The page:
But perhaps the most significant new school is our new School of Global and International Studies. And, as I said when our Trustees approved the creation of the new School of Global and International Studies, the decision to create the school was one of the most important academic actions ever taken in IU’s history. There is almost no area of American society today that is not affected by global forces and developments.

As many of you know, IU has great strengths in global studies. We teach over 70 languages—more than any other university in the United States. We have a large number of centers that focus on the history, cultures, religions, politics, economies, institutions, art, and literature of every region of the world. Eleven of these centers receive funding under the U.S. Department of Education’s prestigious Title VI program. Again, this is more than any other university in the U.S.

The School of Global and International Studies brings all these programs together and positions IU as a leader in the study of global forces and developments.

And we are now creating a new Center for Southeast Asian and ASEAN2 studies, based in this school. This will be one of the very few centers at any American university focused on the study of ASEAN.

And we will be delighted to hear a little later from the first American Ambassador to ASEAN and IU alumnus, David Carden.

A splendid new building, which will house the new School of Global and International Studies, is also under construction in Bloomington. Incidentally, half of the cost of this building is coming from IU’s share of the revenue from the Big Ten Network. So remember, when you are watching and cheering on the Hoosiers, you are also supporting the academic mission of Indiana University.

Building for Excellence

Across IU, over the last seven years, we have seen one of the most active periods—in terms of the construction of new buildings and the renovation of our existing buildings—in IU’s history.

We have seen the construction or renovation of over 50 major new buildings at IU, as well as hundreds of smaller renovation projects, with a total value of over $1.5 billion. And this includes a number of major new buildings for the Kelley School of Business, the Jacobs School of Music, the College of Arts and Sciences, and the School of Medicine.


I have just given the briefest of summaries of all of the remarkable developments that have occurred at IU over the last seven years. If you want to follow these changes in more detail, then please sign up to receive my monthly President’s Updates. Eric DeHaan will send you an email at the conclusion of this reception describing how to do so.

Let me conclude by thanking you once again for being here this evening and for all that you do for Indiana University. 

Our more than 600,000 alumni are this university’s greatest ambassadors—none more so than our Singaporean alumni. Your successes are a vital part of IU’s great traditions of educational accomplishment. 

Thank you for all that you do for Indiana University.

[Following dinner, President McRobbie presented the Thomas Hart Benton Medallion to Ambassador David Carden.]

Presentation of Thomas Hart Benton Medallion

Thank you again, Mr. Chua. 

As I have said on many occasions, IU graduates are among the most dedicated and loyal to their alma mater of any that I have encountered in my extensive travels. The spirit of IU may seem like it is thousands of miles away, but it is also right here in this room tonight, with you, some of our most dedicated alumni. You are part of the spirit of Indiana University, and your successes are the university’s successes.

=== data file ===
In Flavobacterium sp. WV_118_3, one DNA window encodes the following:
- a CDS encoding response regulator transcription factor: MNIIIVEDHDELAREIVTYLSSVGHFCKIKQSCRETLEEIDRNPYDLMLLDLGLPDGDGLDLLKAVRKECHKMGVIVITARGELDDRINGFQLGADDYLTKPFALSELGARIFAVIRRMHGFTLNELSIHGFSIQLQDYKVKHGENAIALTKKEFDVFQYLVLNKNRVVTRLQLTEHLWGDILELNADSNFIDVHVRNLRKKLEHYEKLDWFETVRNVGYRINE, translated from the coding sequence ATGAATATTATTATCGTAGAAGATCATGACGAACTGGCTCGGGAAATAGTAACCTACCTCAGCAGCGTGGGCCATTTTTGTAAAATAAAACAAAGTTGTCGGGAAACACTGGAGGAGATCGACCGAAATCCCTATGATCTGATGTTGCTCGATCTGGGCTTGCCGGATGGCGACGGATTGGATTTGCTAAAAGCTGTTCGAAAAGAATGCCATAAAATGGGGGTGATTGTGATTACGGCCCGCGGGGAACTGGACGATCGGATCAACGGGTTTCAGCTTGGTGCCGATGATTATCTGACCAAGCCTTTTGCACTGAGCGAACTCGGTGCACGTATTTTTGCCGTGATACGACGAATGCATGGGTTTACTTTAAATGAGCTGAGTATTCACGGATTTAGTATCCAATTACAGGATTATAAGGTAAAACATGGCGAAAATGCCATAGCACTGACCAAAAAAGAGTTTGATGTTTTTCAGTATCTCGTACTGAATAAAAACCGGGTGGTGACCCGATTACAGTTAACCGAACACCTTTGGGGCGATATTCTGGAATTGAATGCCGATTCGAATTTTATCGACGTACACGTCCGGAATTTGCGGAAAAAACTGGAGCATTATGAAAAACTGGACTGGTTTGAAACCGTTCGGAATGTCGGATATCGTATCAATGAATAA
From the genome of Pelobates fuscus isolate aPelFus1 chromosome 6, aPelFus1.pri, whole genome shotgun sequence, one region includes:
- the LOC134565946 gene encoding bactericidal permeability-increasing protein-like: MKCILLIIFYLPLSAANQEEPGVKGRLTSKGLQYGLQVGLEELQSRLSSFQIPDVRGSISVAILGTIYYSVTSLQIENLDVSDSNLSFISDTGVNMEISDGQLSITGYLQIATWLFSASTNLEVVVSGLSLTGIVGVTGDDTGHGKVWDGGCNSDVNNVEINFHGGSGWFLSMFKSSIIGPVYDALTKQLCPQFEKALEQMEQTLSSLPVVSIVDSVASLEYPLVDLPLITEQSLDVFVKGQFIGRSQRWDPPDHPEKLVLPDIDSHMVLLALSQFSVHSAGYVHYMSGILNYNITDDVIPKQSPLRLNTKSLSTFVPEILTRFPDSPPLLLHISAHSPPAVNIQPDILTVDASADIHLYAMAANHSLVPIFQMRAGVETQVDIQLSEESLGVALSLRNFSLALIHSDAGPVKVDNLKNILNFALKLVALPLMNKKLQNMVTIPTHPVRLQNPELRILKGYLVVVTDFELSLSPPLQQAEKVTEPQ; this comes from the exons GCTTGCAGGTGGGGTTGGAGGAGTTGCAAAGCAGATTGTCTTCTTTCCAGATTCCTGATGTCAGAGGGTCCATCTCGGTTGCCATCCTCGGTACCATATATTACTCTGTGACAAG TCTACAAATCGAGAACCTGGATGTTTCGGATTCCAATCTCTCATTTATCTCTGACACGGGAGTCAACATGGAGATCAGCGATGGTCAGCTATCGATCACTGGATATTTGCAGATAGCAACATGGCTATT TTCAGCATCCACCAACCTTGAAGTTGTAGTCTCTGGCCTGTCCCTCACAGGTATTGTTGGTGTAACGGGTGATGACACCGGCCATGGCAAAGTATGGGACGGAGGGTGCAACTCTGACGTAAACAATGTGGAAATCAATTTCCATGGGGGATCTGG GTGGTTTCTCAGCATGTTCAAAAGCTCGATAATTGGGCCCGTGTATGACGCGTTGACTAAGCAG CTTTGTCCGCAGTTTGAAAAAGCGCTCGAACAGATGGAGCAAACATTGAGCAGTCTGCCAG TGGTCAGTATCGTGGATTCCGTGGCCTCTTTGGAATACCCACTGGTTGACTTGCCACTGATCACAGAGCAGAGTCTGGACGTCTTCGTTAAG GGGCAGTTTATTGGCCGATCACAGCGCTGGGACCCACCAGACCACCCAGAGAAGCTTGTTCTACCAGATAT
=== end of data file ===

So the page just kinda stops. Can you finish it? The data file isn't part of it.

Tonight, it is my honor to celebrate one alumnus whose public service and professional accomplishments have brought great distinction to Indiana University: Ambassador David L. Carden.

Ambassador Carden is a native Hoosier. He was born in Speedway, Indiana, which is, of course, the home of the famous Indianapolis 500 auto race (which is being run today, incidentally). 

He attended DePauw University in Indiana, and then came to Indiana University, where he earned a law degree from what is now the Maurer School of Law. He has also served as a member of the Board of Visitors of the Maurer School of Law.

From 2011 to 2013, he served as the first resident ambassador of the United States to the Association of Southeast Asian Nations, or ASEAN. 

As Ambassador, he oversaw the broadening of engagement between the United States and the nations of Southeast Asia, including Singapore. He traveled throughout Asia and the 10 ASEAN member states, working to address issues including economic development, trade liberalization, developing more effective governance, pandemic prevention, advancing healthcare and education, environmental protection, responding to deforestation and climate change, food and water security, historical and cultural preservation, and many other issues.

An attorney for more than 30 years, Ambassador Carden has a passionate interest in the fundamental principles of human rights. 

He is now Partner-in-Charge of Asia at Jones Day, a leading international law firm, where he also served as a partner prior to his tenure as Ambassador.

In 2012, we were privileged to host Ambassador Carden at Indiana University Bloomington as he delivered the Commencement address to students earning Master’s and doctoral degrees. I am very pleased to have his opportunity to honor him this evening. 

Ambassador Carden, would you join me at the podium? 

Ambassador Carden, you have achieved great distinction in your career. You have, throughout your career as a diplomat and an international attorney, helped to deepen and strengthen international understanding and cooperation. And, as the first Ambassador of the United States to ASEAN, you worked tirelessly to assist the member states of ASEAN in protecting and developing the natural and human systems upon which their 600 million people depend.

To recognize distinction such as yours, the university established the Thomas Hart Benton Medallion. First given in 1986, the bronze medal features the Benton Mural, which is located in the IU Auditorium. The reverse side has the Seal of the University. It symbolizes the aspirations and ideals that are the foundation of the search for knowledge.

And so, by the authority vested in me by the Trustees of Indiana University, and in acknowledgement of all that you have done and continue to do for the university, I present to you, Ambassador David L. Carden, the Thomas Hart Benton Medallion. 


Source Notes

  1. Philip Chua, MBA ‘88

  2. Association of Southeast Asian Nations